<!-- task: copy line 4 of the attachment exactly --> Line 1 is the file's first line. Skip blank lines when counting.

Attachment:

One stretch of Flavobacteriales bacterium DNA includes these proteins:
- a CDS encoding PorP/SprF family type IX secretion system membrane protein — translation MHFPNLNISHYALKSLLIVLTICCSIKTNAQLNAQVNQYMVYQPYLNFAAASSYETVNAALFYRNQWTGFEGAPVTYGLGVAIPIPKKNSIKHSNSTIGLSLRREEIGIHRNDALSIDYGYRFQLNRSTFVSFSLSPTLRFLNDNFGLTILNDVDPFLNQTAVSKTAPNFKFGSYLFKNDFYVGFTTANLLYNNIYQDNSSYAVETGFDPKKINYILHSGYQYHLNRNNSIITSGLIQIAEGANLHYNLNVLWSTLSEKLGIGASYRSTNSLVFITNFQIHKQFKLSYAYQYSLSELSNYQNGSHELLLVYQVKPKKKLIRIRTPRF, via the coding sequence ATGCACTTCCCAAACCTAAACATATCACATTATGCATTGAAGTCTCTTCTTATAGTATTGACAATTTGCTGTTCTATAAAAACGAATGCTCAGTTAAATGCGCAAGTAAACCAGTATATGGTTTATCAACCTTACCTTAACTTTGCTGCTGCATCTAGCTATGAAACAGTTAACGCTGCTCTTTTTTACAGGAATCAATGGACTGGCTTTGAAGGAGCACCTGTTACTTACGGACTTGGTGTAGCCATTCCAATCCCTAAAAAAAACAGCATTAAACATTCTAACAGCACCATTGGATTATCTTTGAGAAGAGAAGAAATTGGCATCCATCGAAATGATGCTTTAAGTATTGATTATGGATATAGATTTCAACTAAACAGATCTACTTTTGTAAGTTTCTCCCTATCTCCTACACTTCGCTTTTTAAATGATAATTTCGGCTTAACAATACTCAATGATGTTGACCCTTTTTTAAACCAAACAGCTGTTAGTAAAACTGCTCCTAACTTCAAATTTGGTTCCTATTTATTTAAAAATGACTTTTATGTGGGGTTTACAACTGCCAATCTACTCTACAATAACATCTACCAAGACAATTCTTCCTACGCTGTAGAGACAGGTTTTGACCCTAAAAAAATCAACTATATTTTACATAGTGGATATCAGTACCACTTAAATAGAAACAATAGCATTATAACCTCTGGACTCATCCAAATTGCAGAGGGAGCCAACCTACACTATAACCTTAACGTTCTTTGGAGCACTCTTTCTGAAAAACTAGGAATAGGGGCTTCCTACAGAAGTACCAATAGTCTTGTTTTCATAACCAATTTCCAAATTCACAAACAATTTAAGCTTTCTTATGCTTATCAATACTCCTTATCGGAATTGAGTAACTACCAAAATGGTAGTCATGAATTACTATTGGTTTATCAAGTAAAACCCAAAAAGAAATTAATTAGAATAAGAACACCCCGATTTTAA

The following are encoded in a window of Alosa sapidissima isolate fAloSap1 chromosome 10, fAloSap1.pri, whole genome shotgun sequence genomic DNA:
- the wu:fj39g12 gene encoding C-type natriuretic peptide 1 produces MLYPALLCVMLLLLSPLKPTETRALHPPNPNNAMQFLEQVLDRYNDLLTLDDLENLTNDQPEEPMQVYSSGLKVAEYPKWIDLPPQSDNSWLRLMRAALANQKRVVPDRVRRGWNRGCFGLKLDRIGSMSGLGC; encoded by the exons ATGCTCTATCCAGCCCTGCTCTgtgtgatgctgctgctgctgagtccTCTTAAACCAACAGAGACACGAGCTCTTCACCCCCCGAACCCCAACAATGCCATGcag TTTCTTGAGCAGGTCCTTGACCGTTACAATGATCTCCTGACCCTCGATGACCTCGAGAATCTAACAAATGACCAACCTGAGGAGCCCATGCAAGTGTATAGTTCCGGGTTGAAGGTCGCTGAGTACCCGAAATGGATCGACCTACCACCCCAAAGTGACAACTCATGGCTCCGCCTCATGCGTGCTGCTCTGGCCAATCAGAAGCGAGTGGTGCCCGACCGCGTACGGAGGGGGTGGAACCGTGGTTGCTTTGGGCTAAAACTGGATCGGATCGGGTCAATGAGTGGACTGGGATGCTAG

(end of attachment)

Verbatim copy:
- the wu:fj39g12 gene encoding C-type natriuretic peptide 1 produces MLYPALLCVMLLLLSPLKPTETRALHPPNPNNAMQFLEQVLDRYNDLLTLDDLENLTNDQPEEPMQVYSSGLKVAEYPKWIDLPPQSDNSWLRLMRAALANQKRVVPDRVRRGWNRGCFGLKLDRIGSMSGLGC; encoded by the exons ATGCTCTATCCAGCCCTGCTCTgtgtgatgctgctgctgctgagtccTCTTAAACCAACAGAGACACGAGCTCTTCACCCCCCGAACCCCAACAATGCCATGcag TTTCTTGAGCAGGTCCTTGACCGTTACAATGATCTCCTGACCCTCGATGACCTCGAGAATCTAACAAATGACCAACCTGAGGAGCCCATGCAAGTGTATAGTTCCGGGTTGAAGGTCGCTGAGTACCCGAAATGGATCGACCTACCACCCCAAAGTGACAACTCATGGCTCCGCCTCATGCGTGCTGCTCTGGCCAATCAGAAGCGAGTGGTGCCCGACCGCGTACGGAGGGGGTGGAACCGTGGTTGCTTTGGGCTAAAACTGGATCGGATCGGGTCAATGAGTGGACTGGGATGCTAG